Worley, former Dunleith owner, gets 144 months in federal prison
Michael Allen Worley, 60, who owned and operated the historic house Dunleith, The Castle restaurant and Bowie’s restaurant in Natchez for a number of years, has been sentenced to 144 months in federal prison.
Worley pleaded guilty earlier this month, according to an Oct. 14 press release, was convicted of bank fraud and wire fraud and sentenced in U.S. District Court in Baton Rouge.
U.S. District Judge John W. deGravelles further sentenced Worley to serve three years supervised release following his prison term.
Worley was also ordered to pay $15,751,905.26 to his victims. He was taken into custody and remanded to federal prison following his sentencing.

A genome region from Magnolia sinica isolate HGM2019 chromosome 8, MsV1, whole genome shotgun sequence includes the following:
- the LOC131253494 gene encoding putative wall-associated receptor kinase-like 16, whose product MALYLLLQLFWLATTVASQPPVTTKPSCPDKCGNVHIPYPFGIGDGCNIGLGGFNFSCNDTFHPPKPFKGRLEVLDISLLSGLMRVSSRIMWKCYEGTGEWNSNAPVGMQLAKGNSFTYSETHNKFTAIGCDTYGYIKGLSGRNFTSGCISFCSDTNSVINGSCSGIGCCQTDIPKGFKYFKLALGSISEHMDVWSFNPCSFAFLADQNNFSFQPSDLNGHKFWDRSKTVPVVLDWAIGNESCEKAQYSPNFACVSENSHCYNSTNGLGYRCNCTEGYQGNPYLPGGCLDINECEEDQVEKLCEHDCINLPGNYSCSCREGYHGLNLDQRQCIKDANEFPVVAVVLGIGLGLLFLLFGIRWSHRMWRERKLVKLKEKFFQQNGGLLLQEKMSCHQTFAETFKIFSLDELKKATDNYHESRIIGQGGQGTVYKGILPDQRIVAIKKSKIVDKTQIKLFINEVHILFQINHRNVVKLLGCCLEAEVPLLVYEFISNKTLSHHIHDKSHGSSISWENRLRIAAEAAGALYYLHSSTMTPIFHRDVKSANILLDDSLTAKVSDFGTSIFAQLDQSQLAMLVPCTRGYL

As part of his guilty plea, Worley admitted to schemes to defraud banks and private equity firms by submitting multiple false and fraudulent loan applications on behalf of him and businesses he owned, operated or controlled.
Between 2014 and 2017, Worley obtained more than $27 million in new loans from federally insured banks in Baton Rouge and around the country through false and fraudulent statements and representations, he admitted to the court.
Through a similar scheme, Worley obtained at least an additional $13 million from private equity firms in Louisiana and Texas, also through false and fraudulent means.
He inflated his assets, understated and omitted his liabilities, misrepresented his income and other things, including how he intended to use the millions in loan proceeds.
In some instances, Worley and his businesses defaulted on the loans, causing the financial institutions and private equity funds to suffer financial losses of more than $15 million.
Worley filed for Chapter 11 bankruptcy in January 2018.
The Dunleith property has since been purchased by The J Collection, a New Orleans based hotel group, and is undergoing extensive renovations.